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In Bomarzo, a town of 1700 people in Northern Lazio, the first thing people tell me about olive oil is that it’s what makes Italian cooking good. And Bomarzo’s olive oil is very good. The local agriculture cooperative runs a frantoio, or olive oil mill, that operates for about two months a year, and at peak time it runs continuously, day and night, for three weeks.
In Bomarzo the last months of the year are busy: hazelnuts are picked in August and September; grapes in October; June harvest wheat is planted in October; and the frantic season of picking and pressing olives runs from late October to early December. Once the olives are picked, they’re rushed to the frantoio to be pressed into oil (more than a day and the oil risks being rancid). It’s a quick process–from the olives being sorted to the pouring of the seedling green colored oil into stainless steel bins–takes about two hours.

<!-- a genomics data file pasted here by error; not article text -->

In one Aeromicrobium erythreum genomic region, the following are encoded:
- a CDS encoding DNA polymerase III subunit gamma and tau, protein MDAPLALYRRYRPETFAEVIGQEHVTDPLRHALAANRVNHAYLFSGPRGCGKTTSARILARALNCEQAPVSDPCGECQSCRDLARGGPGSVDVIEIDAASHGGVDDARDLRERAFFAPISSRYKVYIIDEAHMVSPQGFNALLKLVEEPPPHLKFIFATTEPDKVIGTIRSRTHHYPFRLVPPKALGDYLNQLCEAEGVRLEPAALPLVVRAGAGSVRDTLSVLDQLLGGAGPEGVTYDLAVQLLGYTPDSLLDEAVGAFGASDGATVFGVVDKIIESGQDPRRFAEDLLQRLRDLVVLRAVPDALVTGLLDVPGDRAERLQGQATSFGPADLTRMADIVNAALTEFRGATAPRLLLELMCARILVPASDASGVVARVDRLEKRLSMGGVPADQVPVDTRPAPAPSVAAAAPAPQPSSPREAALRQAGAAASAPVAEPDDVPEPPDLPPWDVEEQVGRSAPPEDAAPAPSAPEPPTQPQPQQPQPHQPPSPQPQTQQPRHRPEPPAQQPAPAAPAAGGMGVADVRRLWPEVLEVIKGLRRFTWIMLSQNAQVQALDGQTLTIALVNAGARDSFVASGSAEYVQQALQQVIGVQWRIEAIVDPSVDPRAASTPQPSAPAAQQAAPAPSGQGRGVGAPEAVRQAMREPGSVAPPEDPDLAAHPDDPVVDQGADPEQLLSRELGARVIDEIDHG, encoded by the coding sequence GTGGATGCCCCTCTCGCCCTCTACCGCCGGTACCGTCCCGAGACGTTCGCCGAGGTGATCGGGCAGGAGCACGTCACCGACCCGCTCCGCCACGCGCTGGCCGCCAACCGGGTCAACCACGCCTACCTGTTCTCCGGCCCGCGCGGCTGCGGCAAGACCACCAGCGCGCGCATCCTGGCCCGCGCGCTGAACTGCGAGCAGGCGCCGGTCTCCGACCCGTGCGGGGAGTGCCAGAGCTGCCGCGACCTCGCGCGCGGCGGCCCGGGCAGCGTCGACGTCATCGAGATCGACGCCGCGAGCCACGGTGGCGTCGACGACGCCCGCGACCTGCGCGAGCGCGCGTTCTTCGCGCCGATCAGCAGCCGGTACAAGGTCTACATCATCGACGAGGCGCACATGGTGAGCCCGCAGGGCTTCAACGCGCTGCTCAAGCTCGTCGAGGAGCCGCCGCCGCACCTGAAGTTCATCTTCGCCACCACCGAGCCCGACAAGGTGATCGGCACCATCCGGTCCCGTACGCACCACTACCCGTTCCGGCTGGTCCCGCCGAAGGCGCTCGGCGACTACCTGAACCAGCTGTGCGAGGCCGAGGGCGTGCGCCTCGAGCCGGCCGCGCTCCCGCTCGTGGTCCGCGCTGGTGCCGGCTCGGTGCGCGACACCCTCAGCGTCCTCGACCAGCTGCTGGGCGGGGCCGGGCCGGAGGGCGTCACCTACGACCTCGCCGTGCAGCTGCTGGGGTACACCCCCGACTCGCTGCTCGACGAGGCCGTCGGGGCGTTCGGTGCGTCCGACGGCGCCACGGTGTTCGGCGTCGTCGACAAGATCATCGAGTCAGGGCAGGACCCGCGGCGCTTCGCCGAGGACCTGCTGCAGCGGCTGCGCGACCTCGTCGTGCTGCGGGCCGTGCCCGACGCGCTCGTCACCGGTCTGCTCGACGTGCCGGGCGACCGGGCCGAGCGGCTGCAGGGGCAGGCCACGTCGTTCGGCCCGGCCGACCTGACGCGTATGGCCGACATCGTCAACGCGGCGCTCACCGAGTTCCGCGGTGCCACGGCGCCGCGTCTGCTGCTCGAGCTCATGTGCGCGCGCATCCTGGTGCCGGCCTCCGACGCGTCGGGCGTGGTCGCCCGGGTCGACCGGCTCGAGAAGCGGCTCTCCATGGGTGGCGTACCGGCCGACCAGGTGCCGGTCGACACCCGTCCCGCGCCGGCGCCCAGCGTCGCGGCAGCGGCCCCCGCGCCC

Giuseppina Pangrazi Nevi, nicknamed Giusy, has worked for the agricultural cooperative or Società Cooperative Agricola del Lavoro, for 20 years. She looks very young, making the math hard to grasp. She runs the cooperative, scheduling and recording the olive processing at the frantoio, which is in the outskirts of the town. Most of the year she works from the town’s main square, in the offices and shop of the cooperative, managing the business of selling everything from insurance products to work clothes. Her offices at the frantoio and in town hum with hi tech. DSL arrived in Bomarzo within the last three months, and Giusy was among the first to sign on.